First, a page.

Our first TWS Bride Guide feature is lace. Lace has become almost synonymous with wedding dresses, especially white lace. Historically, however,  many laces were not made in white, instead made in black for wear during mourning periods. White lace, and white wedding dresses themselves, were popularized not because of an implication of purity, but rather as an indication of wealth. A white dress, particularly one of all lace, would be easily dirtied, and difficult to clean. Wealthy women wore white lace for their weddings during the 18th and 19th century, showing that they could afford to own a dress they would only wear once, and became fully popularized by Queen Victoria's wedding to Prince Albert in 1840 (see more here in this lovely little BBC piece from 2014).   Below are some photos and descriptions of common laces found in the bridal universe, but the varieties are endless and these are merely a glimpse of the laces available. 

 Alençon lace. It is distinguishable from other laces by its heavy cord or thread on a fine mesh, usually outlining a floral motif. It's light and soft to the touch, but sturdy enough to cut and use all over a dress and as a detail, perhaps on a veil. Extra fact: Real alençon lace is a needle lace originating from Alençon, France, and the craftsmanship required to make this lace is recognized under UNESCO's list of Intangible Cultural Heritage of Humanity! 

Broderie Anglaise: a light but solid fabric (like a cotton voile) which is embroidered with a pattern composed of small round or oval holes which are bound in overcast (buttonhole) stitches. These little holes, commonly known as eyelets, can be accompanied by embroidered details, like the small flowers seen above. This style originated in the 16th century in Eastern Europe, but was popularized in the Victorian era in England. 

Battenburg lace: developed in the late 1800s. It's distinctive look is achieved from a combination of machine-woven tapes which are connected with hand-stitched or crocheted stitches. The tape is formed to make the structure of the design and the stitches holding these tapes together can be tight to look more like a mesh, or looser, almost like a net, like that shown here.

Beaded lace: A lot of chantilly and alençon laces may be beaded, particularly when it comes to bridal laces. Above is a beaded chantilly lace, with beads used to outline some of the floral motifs. This example also shows the eyelash fringe detail along the scalloped edge, which makes this a beautiful and elegant choice for a hem of train or if scallop depth allows, along a neckline and/or armhole of a bodice. When looking for beading lace, be sure to consider the additional time required to work with the fabric.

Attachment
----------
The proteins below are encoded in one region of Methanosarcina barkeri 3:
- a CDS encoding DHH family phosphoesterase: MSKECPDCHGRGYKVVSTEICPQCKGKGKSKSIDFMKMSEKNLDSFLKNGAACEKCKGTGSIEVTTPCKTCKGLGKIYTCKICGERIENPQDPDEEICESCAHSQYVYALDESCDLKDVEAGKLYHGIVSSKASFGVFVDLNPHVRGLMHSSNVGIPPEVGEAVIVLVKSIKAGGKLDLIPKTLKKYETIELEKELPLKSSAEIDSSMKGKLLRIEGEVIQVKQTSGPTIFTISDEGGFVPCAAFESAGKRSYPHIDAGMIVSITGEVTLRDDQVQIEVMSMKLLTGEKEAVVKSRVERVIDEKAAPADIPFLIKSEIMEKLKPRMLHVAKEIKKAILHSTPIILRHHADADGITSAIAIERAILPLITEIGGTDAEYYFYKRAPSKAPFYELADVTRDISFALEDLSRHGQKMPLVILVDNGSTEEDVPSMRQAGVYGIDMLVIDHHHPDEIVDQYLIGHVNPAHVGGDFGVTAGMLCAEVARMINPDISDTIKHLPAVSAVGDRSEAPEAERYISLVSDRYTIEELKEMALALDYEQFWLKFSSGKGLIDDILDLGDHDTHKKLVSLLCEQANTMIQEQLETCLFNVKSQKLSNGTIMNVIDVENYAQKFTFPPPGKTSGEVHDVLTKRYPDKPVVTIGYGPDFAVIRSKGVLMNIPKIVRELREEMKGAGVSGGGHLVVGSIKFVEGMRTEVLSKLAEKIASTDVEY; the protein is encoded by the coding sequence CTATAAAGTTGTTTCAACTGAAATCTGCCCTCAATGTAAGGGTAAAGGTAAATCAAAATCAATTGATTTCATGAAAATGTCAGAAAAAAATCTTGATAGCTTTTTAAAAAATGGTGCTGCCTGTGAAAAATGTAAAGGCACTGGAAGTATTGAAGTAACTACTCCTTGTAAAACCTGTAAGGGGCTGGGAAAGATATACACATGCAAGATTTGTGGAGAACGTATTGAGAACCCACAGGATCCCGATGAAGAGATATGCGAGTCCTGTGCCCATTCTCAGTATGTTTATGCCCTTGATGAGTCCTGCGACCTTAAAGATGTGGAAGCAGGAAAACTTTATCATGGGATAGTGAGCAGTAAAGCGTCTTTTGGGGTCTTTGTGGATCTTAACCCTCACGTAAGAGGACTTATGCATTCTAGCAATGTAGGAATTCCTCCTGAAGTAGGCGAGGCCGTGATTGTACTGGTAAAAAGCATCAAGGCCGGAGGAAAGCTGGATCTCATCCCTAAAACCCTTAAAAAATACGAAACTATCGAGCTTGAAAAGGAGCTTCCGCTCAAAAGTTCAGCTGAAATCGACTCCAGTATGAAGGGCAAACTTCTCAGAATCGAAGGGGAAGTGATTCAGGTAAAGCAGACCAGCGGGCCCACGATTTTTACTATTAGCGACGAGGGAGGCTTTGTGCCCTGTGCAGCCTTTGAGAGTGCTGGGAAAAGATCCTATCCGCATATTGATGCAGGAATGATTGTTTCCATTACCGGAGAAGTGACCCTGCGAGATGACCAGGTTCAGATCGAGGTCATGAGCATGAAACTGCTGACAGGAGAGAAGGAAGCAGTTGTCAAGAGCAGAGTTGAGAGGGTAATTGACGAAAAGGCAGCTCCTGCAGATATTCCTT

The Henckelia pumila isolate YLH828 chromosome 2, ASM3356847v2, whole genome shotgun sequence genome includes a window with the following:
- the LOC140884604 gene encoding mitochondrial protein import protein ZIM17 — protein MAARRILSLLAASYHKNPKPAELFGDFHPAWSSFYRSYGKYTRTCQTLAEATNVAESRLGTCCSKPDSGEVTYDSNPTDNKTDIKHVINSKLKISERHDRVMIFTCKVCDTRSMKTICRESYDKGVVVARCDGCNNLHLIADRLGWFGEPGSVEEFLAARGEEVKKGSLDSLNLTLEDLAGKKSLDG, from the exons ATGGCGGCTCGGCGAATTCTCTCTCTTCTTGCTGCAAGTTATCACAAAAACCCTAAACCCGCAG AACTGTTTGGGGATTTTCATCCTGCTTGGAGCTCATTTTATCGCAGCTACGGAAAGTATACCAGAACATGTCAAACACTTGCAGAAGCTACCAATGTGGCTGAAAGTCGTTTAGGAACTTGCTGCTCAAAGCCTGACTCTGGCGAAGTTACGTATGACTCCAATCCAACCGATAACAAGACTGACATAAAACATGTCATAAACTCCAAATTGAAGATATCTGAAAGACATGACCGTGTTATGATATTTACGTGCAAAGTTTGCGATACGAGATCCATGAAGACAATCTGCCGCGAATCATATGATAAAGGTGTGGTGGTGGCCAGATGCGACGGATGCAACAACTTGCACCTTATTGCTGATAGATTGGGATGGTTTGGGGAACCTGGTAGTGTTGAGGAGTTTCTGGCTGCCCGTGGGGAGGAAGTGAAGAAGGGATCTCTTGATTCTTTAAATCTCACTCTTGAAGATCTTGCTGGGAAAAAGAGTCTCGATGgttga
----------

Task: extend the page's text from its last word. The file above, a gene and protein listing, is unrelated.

Chantilly lace: This is also a traditionally handmade lace from Chantilly, France, dating back to the 17th century, and is known for its fine, spidery style on a fine ground mesh. The motifs commonly found in chantilly lace are floral, baskets, and vases, and rather than being outlined by cording as seen in the alençon lace from yesterday, these motifs are outlined in a flat untwisted thread. Its quite soft and delicate. I love seeing it on a softly draped bodice but is also used all over dresses, usually blocked over a more sturdy fabric underneath. Historically, this kind of lace was made with black silk threads, and was considered mourning wear. 

Guipure: This heavy lace is used often in edgings and insertions, but is also used all over for a bold bridal statement. It is a denser lace than most, and is good for brides who do not like the look of netting. It is distinguishable from other laces because of the legwork or "brides", which are long coarse stitches, joining the design motifs, usually flowers, as opposed to being sewn onto a mesh ground. Modern guipure can be made by embroidering the motif onto a water- or chemical-soluble material, which is dissolved away after later. I particularly love it as a lace jacket or crop top over a simple dress. 

Embroidered Organza: Often used as a trim or an applique, embroidered organzas are machine made laces that can have a combination of features of traditionally handmade laces, but on the more stable and durable organza fabric ground instead of a fine mesh ground. Some have cording outlining the motifs like alençon lace, like that in the foreground here. These are often beaded or embellished and used for belts and bridal accessories. 

Leaver's lace: This is lace made on the Leaver's machine, developed in the early/mid 1800s from an adaptation of a net making machine and the jacquard weaving apparatus, which makes lace complete with the pattern, net, and outline, all at once. This machine-made lace incorporates some of the shading details found in finder handmade chantilly lace, without requiring a netting ground. It's generally flatter, and makes for a sturdy lace option, even if made in a more delicate design.

Introducing the TWS Bride Guide

The process of choosing a wedding dress is exciting but challenging. There are many options when it comes to silhouettes, fabrics, details, undergarments, accessories, and more. In order to make sure you have the best experience from dress selection through alterations process and right up to the walk down the aisle, The Williamsburg Seamster will be sharing our insight and favorites here on the TWS Bride Guide. We hope it will serve to be a valuable resource for brides at any stage of the wedding dress process. Check in here and #twsbrideguide on instagram as we explore things like laces and veil lengths, steaming versus pressing, bustiers and backless bras, and more.